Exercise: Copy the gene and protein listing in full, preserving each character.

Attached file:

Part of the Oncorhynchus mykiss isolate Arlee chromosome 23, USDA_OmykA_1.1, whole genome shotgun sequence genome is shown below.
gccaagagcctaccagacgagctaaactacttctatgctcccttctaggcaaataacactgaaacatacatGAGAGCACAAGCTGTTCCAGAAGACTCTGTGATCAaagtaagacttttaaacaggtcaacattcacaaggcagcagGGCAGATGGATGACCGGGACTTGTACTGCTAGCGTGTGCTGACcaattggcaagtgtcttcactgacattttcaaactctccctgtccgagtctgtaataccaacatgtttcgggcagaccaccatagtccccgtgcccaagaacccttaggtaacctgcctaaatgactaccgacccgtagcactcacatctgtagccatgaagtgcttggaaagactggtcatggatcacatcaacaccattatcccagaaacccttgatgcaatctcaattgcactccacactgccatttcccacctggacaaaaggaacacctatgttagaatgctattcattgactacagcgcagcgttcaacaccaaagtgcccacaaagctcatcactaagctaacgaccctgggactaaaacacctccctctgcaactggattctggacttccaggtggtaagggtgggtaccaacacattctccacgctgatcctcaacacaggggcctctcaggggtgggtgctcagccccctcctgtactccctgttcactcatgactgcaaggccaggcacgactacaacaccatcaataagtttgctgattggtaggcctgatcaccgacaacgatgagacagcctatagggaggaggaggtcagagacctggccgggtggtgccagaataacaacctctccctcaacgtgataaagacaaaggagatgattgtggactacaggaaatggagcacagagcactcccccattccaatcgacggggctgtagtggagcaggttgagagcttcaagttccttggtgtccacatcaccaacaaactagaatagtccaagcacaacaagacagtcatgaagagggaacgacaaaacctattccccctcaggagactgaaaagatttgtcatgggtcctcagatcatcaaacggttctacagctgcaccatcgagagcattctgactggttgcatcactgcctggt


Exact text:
Part of the Oncorhynchus mykiss isolate Arlee chromosome 23, USDA_OmykA_1.1, whole genome shotgun sequence genome is shown below.
gccaagagcctaccagacgagctaaactacttctatgctcccttctaggcaaataacactgaaacatacatGAGAGCACAAGCTGTTCCAGAAGACTCTGTGATCAaagtaagacttttaaacaggtcaacattcacaaggcagcagGGCAGATGGATGACCGGGACTTGTACTGCTAGCGTGTGCTGACcaattggcaagtgtcttcactgacattttcaaactctccctgtccgagtctgtaataccaacatgtttcgggcagaccaccatagtccccgtgcccaagaacccttaggtaacctgcctaaatgactaccgacccgtagcactcacatctgtagccatgaagtgcttggaaagactggtcatggatcacatcaacaccattatcccagaaacccttgatgcaatctcaattgcactccacactgccatttcccacctggacaaaaggaacacctatgttagaatgctattcattgactacagcgcagcgttcaacaccaaagtgcccacaaagctcatcactaagctaacgaccctgggactaaaacacctccctctgcaactggattctggacttccaggtggtaagggtgggtaccaacacattctccacgctgatcctcaacacaggggcctctcaggggtgggtgctcagccccctcctgtactccctgttcactcatgactgcaaggccaggcacgactacaacaccatcaataagtttgctgattggtaggcctgatcaccgacaacgatgagacagcctatagggaggaggaggtcagagacctggccgggtggtgccagaataacaacctctccctcaacgtgataaagacaaaggagatgattgtggactacaggaaatggagcacagagcactcccccattccaatcgacggggctgtagtggagcaggttgagagcttcaagttccttggtgtccacatcaccaacaaactagaatagtccaagcacaacaagacagtcatgaagagggaacgacaaaacctattccccctcaggagactgaaaagatttgtcatgggtcctcagatcatcaaacggttctacagctgcaccatcgagagcattctgactggttgcatcactgcctggt